This is the seventh in a series of seven posts where we will describe each primary category of notgeld, provide some historical context, share some examples, and provide some tips on how to identify and differentiate one category from another.
‘Fixed Value’ Notes / Wertbeständige, 1923 - 1924
The notgeld in this category began to be issued in the latter half of 1923. Their most distinctive characteristic is the unique denominations they were issued in: Goldpfennings, Goldmarks, and Dollars.
In addition, there are a subset of these ‘fixed value’ notes that are issued in a number of different commodities such as coal, wood, sugar, honey, margarine, wheat, rye, oats, potatoes, tar, natural gas, cubic meters of water, kilowatt-hours of electricity and even shoes!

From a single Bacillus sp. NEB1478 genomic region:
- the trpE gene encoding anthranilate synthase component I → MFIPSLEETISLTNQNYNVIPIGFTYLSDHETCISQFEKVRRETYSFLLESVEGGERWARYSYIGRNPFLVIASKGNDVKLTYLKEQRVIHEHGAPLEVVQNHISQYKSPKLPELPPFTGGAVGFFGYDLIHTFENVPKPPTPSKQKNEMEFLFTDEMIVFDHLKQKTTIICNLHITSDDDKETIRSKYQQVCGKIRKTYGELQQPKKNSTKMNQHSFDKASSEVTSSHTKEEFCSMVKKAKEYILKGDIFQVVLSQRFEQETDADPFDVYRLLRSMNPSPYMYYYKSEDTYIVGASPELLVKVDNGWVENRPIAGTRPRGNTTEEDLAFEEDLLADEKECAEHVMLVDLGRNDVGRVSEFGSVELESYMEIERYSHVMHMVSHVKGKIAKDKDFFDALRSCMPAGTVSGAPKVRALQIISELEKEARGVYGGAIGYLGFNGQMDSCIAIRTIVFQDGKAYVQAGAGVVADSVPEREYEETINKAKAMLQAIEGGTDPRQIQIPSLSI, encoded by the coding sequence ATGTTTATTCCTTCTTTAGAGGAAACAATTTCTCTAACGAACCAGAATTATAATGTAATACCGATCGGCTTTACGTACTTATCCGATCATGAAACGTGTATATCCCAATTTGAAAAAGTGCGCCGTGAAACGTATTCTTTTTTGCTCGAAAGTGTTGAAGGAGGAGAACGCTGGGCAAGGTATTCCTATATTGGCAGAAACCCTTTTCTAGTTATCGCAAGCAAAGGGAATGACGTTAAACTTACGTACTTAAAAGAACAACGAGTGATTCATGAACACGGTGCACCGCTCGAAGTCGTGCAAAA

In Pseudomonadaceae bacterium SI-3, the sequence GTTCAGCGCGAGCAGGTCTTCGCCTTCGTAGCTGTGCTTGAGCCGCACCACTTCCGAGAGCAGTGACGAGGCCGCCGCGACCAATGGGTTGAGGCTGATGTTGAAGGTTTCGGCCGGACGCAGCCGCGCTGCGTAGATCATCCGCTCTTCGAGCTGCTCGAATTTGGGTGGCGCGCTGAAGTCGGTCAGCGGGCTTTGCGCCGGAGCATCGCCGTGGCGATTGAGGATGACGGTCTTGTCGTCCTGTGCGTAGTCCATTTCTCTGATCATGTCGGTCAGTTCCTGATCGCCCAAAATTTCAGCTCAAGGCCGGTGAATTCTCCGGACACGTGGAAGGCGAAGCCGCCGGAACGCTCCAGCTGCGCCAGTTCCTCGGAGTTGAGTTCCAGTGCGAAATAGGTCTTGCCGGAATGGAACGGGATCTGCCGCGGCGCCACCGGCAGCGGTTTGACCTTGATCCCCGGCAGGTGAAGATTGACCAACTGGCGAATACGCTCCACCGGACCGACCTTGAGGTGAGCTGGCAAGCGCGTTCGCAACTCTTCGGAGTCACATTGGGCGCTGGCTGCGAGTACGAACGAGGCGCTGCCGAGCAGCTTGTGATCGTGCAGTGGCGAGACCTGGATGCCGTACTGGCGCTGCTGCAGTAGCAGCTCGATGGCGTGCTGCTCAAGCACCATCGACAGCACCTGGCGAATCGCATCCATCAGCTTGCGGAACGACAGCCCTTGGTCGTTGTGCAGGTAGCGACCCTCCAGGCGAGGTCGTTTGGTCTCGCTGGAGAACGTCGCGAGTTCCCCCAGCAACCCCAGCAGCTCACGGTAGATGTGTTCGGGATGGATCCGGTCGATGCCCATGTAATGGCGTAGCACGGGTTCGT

Even though these notes were named “Goldpfennig” and “Goldmark”, they were not backed by gold. These names of these denominations were chosen specifically to be misleading. The face values of these notes are based on the ‘4.2 mark to the dollar’ exchange rate from 1914, just before WWI began.
Another interesting subcategory of Wertbeständige are notes that feature denominations that are typically used by other countries like the dollar, cent, franc, and centime.
Similarly to many of the other categories of notgeld, the practice of overprinting new information atop older banknotes was still in use.
Wertbeständige can be a very fun and rewarding category of notgeld to collect. There are enough common notes to get started, and plenty of scarce notes to keep hardcore collectors satisfied. The two main books to check our are Das wertbeständige Notgeld der deutschen Inflation 1923/1924 by Manfred Müller, and Das wertbeständige Notgeld von 1923/24 by Kai Lindman.